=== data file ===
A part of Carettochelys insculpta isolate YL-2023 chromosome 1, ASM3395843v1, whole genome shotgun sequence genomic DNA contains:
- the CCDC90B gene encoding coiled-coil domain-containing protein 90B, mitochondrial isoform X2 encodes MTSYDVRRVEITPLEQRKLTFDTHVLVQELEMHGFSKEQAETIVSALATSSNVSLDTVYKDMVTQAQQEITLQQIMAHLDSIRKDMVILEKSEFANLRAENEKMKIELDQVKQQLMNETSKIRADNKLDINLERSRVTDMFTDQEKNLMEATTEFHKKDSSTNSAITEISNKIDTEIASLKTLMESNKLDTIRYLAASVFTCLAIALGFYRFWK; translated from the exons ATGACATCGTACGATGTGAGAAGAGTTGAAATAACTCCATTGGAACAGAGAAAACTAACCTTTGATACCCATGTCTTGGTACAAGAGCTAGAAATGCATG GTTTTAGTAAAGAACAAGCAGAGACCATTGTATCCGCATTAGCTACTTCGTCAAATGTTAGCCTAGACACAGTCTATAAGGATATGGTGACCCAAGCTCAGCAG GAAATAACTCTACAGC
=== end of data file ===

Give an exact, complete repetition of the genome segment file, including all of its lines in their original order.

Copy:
A part of Carettochelys insculpta isolate YL-2023 chromosome 1, ASM3395843v1, whole genome shotgun sequence genomic DNA contains:
- the CCDC90B gene encoding coiled-coil domain-containing protein 90B, mitochondrial isoform X2 encodes MTSYDVRRVEITPLEQRKLTFDTHVLVQELEMHGFSKEQAETIVSALATSSNVSLDTVYKDMVTQAQQEITLQQIMAHLDSIRKDMVILEKSEFANLRAENEKMKIELDQVKQQLMNETSKIRADNKLDINLERSRVTDMFTDQEKNLMEATTEFHKKDSSTNSAITEISNKIDTEIASLKTLMESNKLDTIRYLAASVFTCLAIALGFYRFWK; translated from the exons ATGACATCGTACGATGTGAGAAGAGTTGAAATAACTCCATTGGAACAGAGAAAACTAACCTTTGATACCCATGTCTTGGTACAAGAGCTAGAAATGCATG GTTTTAGTAAAGAACAAGCAGAGACCATTGTATCCGCATTAGCTACTTCGTCAAATGTTAGCCTAGACACAGTCTATAAGGATATGGTGACCCAAGCTCAGCAG GAAATAACTCTACAGC